It’s been a little while (more like 8 months) since I’ve updated this blog. After finishing my short-term apprenticeship at the end of February, I had 3 or 4 days off before I had to jump back into full-time study at university. And as life goes, some things get left on the backburner while other stuff gets done. Finding time to write entries has been difficult, but now that I have some downtime (or whatever you’d call it while still studying full-time) I can finally get back to blogging a bit. So hopefully there’ll be some more regular entries (maybe fortnightly?) over the next few months, and hopefully I’ll be able to put up all of the stories from earlier this year.
In other news, I’ll be heading back to Japan at the end of the year to do another 3 month short-term apprenticeship. This time I’ll be heading to Gashou-en in Kumamoto learning under another Shohin King, Masahiro Sasaki.
The next few posts will be about Gafu-ten and all of the stuff involved with exhibiting and selling at that. From the time that I arrived in early December until Gafu-ten in early January, both Koji and Big Boss (Koji’s father) were busy everyday preparing trees for sale and exhibition. Pretty much all of the work in the nursery is centred around preparing for exhibitions, that work isn’t always fun and games, things like cleaning and airing out the table cloths, carrying stuff, loading stuff.
While I was put to work practising my wiring for most of December, a few days before we had to leave for Gafu-ten I was tasked with putting moss on some of the sales trees. I thought it would be good to do a small tutorial on how to moss up trees, Evan-style.
Here’s the patient for this operation, a nice shohin shimpaku.
And here’s the moss. What I found amazing about this moss compared to the stuff you can find in Australia is that it seems to naturally form little mounds. Makes it a lot easier to break apart into natural looking clumps when mossing trees.
Speaking of clumps… After you’ve broken the moss up into little clumps, you gotta clean the little fella. Basically get rid of any little leaves, or weird snail poop trails, or little dead spore heads, pretty much anything that isn’t velvety and green.
Next comes the hardest part, trying to make the moss look natural. It might seem a bit counterproductive to break the moss apart to only put it back together again, but it looks 5x better than placing the moss on in large sheets. And definitely try to avoid making the moss a flat carpet. Flat moss = boring moss = unnatural moss. The key is to avoid any strong lines formed by the moss when you look from the front, unless you want the strong lines suggesting you have roots where there are none.
The next trick to making the moss look natural is to place it like a jigsaw puzzle. Find pieces that will fit into spaces perfectly with no visible join between two pieces, and if they don’t fit perfectly maybe cut a little off until you get the desired effect. You might also need to trim soil off the bottom of the soil so that it sits a bit lower and joins a bit better.
Repeat this until there’s no soil visible on the surface. It’s a bit hard to describe what it should look like in words, so I’ll let the next picture do the talking.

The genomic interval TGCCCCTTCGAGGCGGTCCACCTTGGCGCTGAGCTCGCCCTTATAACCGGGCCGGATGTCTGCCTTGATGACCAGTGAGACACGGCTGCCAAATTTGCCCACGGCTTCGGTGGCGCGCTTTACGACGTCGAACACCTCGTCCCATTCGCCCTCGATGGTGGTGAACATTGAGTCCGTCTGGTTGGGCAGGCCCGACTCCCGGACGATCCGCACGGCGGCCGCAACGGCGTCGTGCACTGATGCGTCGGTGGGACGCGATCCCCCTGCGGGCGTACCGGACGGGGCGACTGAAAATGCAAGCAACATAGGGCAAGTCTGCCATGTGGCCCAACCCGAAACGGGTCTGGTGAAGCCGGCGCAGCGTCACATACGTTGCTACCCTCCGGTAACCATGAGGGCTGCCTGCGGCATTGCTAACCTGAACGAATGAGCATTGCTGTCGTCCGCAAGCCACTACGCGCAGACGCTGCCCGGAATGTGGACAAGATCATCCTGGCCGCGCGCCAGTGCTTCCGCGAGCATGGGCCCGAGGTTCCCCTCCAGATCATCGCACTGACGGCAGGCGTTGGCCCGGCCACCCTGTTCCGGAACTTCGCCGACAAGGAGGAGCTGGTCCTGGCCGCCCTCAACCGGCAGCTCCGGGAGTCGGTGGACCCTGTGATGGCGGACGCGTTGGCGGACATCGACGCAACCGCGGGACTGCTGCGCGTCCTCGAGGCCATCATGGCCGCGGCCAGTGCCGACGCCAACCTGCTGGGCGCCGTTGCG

You’ll hopefully end up with a lush undulating carpet like this little segment. Like most of Bonsai, you’ve got to take your time and be meticulous if you want good results.
After finishing up the mossing and all the final touches on the trees, it was time to load them into the van for the journey to Kyoto. The good thing about shohin is that they’re easier to pack and transport than larger trees. All of the trees were transported in white crates, with newspaper packed inbetween the more expensive trees and pots to make sure they don’t move. These crates are incredibly handy because of all the accessories that come with them, like the spacers for the taller trees, or the wheels that you can attach on the bottom.
The cheaper stuff unfortunately doesn’t get the same royal treatment.
Our chariot to Kyoto is the customised bonsai Hiace. This van is mainly used for transporting bigger trees and travelling to sell at exhibitions, other than these events it doesn’t move from under the carport. Fitted into the back of the van is custom welded supports for the shelves. This shelving is especially handy for the Shohin crates, they fit nice and snug on the top shelf.
Right on the top we put in crate which had a shohin shimpaku with a massive delicate tenjin that had about 1cm clearance. It worked out okay, but definitely a sweat inducing moment.
In the end there were probably 20 of those white crates all filled with trees. Along with those we had to pack 2 crates of pots, shelves for the sales tables, and all the stuff for the customers displays. Only just enough space left for me, Koji, Big Boss and his wife.
And here is the van again at midnight, when we start our journey to Kyoto. After finishing work for the day at around 5pm, we had dinner, a shower, bag packing, and then a small rest on the couch before we had to head out at 12am.
Rather than drive all the way to Kyoto in one big stretch, we caught the ferry from Takamatsu to Kobe. The benefits of taking this route to get there is we’re able to get a rest on the ferry before having to work hard setting up for the show. We got to the ferry port at around 1am, with our ferry scheduled to leave at 2. This gave us a good hour to have a nap, or in my case, get out and take some photos of the ferry port.
Hello Kobe! After getting in a 3 hour nap, it’s time to get off the ferry and head to Kyoto so we can get there at 7pm. Stay tuned for part 2 of Gafu-ten adventures.